You probably already know that the security of your eCommerce store can't be taken for granted. Any loose ends or an unguarded loophole can crash the site and trigger a critical downtime.
On top of that, any unauthorized access can breach, steal, and or manipulate your sensitive data. Not just the merchant, but even their customers are at risk if the store is left unprotected.
The loss of data can result in lawsuits, unnecessary judicial actions, and even damage your brand's reputation. In the long term, such security breaches will jeopardize your business model.
You risk your sales, revenue, customer trust, and profits by not taking the necessary steps to secure your online database. Hence, we’ve listed some website security essentials below that every merchant must integrate on their eCommerce website.
Top Cybersecurity Essentials for eCommerce Store Owners
Implement these security measures and turn around your website safety.
1. Multi-factor Authentication
Enabling multi-factor authentication will send a code to the user to confirm or double-check if they initiated the login. This process is also known as 2-factor authentication. It is to prevent anyone who managed to acquire the credentials from logging in to the store.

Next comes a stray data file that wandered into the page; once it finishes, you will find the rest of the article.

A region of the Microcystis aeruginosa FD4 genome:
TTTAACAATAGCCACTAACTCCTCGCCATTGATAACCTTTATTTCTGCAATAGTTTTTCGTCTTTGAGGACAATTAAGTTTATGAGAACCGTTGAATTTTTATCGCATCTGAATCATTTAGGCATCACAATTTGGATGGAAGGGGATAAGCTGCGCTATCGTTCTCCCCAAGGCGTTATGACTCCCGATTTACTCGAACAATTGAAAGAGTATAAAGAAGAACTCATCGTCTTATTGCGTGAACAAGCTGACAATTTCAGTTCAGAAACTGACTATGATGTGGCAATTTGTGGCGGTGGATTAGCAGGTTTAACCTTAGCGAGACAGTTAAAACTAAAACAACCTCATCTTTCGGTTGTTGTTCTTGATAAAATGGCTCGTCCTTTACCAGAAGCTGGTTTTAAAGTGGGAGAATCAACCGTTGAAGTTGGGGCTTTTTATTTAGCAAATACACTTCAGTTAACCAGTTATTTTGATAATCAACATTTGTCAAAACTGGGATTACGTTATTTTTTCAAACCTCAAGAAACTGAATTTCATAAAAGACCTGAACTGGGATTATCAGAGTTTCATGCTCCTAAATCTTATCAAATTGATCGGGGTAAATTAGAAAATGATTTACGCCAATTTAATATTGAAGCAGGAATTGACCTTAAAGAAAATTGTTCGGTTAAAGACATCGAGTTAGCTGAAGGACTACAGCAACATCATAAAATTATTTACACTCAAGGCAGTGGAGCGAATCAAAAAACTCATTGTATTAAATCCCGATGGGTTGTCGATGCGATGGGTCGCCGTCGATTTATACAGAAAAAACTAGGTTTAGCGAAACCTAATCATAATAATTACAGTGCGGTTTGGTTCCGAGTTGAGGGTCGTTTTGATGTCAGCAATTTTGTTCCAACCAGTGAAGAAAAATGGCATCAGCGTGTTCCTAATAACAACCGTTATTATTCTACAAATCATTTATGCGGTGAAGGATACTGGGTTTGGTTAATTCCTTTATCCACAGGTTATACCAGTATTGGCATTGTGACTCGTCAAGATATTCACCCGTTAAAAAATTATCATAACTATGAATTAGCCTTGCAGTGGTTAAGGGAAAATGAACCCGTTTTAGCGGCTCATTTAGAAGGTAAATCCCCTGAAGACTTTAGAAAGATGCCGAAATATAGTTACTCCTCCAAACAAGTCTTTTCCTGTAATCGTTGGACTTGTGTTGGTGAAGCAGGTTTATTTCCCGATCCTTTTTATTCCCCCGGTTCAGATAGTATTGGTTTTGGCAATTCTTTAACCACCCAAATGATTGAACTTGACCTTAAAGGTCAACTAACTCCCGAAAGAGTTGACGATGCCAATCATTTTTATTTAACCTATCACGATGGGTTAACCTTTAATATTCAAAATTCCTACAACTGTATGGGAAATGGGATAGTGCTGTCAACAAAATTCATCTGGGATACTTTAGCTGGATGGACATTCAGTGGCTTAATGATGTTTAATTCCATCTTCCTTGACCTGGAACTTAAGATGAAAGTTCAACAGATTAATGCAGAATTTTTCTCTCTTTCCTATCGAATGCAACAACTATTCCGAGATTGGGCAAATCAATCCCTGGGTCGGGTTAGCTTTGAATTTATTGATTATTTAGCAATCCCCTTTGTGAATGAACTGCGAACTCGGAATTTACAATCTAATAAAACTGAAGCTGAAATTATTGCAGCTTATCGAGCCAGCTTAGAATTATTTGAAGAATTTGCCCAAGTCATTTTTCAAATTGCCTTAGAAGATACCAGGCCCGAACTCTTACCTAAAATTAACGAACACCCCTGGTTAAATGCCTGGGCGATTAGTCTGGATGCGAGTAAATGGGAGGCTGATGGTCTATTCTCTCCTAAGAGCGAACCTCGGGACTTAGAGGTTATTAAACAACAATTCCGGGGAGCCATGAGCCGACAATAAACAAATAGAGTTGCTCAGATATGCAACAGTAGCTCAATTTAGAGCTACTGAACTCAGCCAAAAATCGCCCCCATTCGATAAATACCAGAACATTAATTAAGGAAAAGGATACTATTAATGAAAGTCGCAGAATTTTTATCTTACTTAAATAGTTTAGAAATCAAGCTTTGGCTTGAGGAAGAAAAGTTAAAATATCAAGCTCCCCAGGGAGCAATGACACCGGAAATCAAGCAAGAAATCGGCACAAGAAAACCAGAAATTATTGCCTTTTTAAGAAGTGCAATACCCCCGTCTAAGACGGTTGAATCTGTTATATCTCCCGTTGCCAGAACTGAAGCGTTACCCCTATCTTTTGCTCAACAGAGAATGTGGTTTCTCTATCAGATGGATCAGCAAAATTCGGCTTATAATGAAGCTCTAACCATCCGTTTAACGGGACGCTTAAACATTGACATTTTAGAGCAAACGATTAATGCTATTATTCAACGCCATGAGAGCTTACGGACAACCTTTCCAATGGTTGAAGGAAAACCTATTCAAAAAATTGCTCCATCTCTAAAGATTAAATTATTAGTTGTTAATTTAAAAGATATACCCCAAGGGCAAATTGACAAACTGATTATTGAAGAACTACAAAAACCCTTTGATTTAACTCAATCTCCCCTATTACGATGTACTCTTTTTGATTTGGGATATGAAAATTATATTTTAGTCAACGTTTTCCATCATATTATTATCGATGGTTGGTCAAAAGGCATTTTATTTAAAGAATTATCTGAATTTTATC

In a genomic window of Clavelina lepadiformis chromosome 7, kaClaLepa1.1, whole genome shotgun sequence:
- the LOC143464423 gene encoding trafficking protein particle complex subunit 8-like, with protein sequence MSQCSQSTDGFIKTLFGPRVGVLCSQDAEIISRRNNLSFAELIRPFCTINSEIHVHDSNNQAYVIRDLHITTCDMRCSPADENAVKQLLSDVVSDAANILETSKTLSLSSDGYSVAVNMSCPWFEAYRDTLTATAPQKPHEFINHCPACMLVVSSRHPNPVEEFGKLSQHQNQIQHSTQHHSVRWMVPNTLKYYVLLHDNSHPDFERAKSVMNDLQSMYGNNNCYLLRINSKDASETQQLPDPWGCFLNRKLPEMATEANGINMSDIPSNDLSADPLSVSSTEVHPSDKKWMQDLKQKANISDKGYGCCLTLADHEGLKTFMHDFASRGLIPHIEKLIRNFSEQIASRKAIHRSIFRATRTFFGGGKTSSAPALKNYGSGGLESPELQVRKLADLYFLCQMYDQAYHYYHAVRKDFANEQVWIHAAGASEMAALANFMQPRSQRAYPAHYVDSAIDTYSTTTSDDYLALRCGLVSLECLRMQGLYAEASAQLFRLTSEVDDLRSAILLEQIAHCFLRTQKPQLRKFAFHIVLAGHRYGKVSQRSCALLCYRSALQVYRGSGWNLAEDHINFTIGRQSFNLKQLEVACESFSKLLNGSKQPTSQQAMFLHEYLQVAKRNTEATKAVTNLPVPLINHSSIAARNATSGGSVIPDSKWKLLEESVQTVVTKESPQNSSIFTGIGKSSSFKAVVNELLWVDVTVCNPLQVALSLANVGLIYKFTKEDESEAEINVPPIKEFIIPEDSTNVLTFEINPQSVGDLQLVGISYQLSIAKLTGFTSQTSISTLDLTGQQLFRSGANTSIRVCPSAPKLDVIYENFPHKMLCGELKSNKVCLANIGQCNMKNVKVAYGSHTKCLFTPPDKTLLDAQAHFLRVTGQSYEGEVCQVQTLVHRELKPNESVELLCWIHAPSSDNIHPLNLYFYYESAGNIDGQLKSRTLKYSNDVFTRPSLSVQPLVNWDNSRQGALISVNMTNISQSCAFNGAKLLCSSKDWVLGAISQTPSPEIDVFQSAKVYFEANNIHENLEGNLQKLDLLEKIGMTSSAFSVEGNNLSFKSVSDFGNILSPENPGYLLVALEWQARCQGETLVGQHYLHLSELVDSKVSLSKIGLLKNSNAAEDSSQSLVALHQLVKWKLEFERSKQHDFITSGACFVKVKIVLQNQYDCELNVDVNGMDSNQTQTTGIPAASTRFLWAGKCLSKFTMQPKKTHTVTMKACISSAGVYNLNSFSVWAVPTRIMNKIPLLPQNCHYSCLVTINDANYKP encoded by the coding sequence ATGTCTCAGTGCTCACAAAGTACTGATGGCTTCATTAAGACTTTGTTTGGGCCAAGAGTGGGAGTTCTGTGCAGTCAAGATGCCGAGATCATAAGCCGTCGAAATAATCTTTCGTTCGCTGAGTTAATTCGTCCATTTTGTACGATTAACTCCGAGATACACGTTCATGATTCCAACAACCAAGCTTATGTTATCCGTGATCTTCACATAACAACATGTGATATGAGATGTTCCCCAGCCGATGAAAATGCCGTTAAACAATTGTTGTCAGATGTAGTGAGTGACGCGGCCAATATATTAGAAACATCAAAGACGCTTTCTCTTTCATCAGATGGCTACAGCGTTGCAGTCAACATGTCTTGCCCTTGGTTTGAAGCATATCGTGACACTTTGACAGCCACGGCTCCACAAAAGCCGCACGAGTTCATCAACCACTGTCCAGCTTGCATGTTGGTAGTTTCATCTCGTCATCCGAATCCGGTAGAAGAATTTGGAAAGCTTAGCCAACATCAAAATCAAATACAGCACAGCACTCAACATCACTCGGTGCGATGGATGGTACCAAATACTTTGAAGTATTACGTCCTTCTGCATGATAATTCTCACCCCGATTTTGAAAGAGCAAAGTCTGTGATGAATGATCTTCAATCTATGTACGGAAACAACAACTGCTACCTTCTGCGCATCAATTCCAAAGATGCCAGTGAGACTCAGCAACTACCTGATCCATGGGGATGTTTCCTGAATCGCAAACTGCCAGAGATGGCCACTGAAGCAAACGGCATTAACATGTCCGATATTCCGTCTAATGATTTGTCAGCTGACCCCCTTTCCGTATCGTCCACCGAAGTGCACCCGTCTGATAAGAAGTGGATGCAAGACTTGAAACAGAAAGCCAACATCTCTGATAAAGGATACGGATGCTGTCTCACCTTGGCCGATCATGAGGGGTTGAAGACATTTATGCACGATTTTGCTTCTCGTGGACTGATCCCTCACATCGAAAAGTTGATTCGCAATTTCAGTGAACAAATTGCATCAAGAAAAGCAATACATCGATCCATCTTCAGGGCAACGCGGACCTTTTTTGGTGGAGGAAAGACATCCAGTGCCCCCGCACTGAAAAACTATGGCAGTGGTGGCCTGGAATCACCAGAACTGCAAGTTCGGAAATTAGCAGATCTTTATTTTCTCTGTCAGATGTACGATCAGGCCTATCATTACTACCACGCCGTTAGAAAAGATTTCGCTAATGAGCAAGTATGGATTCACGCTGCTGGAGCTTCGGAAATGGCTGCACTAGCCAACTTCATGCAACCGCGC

In addition to the username and password, the customer will have to clear another level before accessing the store. The store will deliver the code through a phone call, SMS, or email, submitted at the time of registration. The user would need to acknowledge their login attempt by entering the code.
2. HTTPS Authentication
eCommerce store owners will need to invest in a Secure Socket Layer (SSL) certificate if they want Hypertext Transfer Protocol Secure (HTTPS) authentication on their website.
HTTPS authentication appears in the form of a closed green lock icon on the address bar. Merchants can get HTTPS certified to gain the trust of Google and rank higher on search engines.
Furthermore, their visitors will perceive them more positively, as HTTPS is a symbol of trustworthiness and increases the credibility of an eCommerce store.
3. PCI-DSS Compliance
eCommerce store owners that deal in credit card transactions must be PCI compliant. Ideally, they shouldn't store customers' sensitive card details on their servers, as it could compromise the data and be non-compliant with the Payment Card Industry Data Security Standard (PCI-DSS).
Merchants are responsible for the data, even if it so much as passes their network en route to the payment gateway. They would need to maintain a firewall configuration, encrypt card data transmission, update the antivirus software, maintain secure applications, regularly test security systems, and more.
Rather than storing and processing credit card data, merchants can offload the same to a third-party payment provider. Payment data is sent to the payment gateway and isn't stored on the site.
The PCI-DSS compliance levels range from level 4 for online stores that deal with under 20,000 transactions/year to level 1 for stores with six million+ transactions/year.
4. Virtual Private Network (VPN)
Store owners can consider using a VPN to get an encrypted connection and secure their store data, especially over public networks.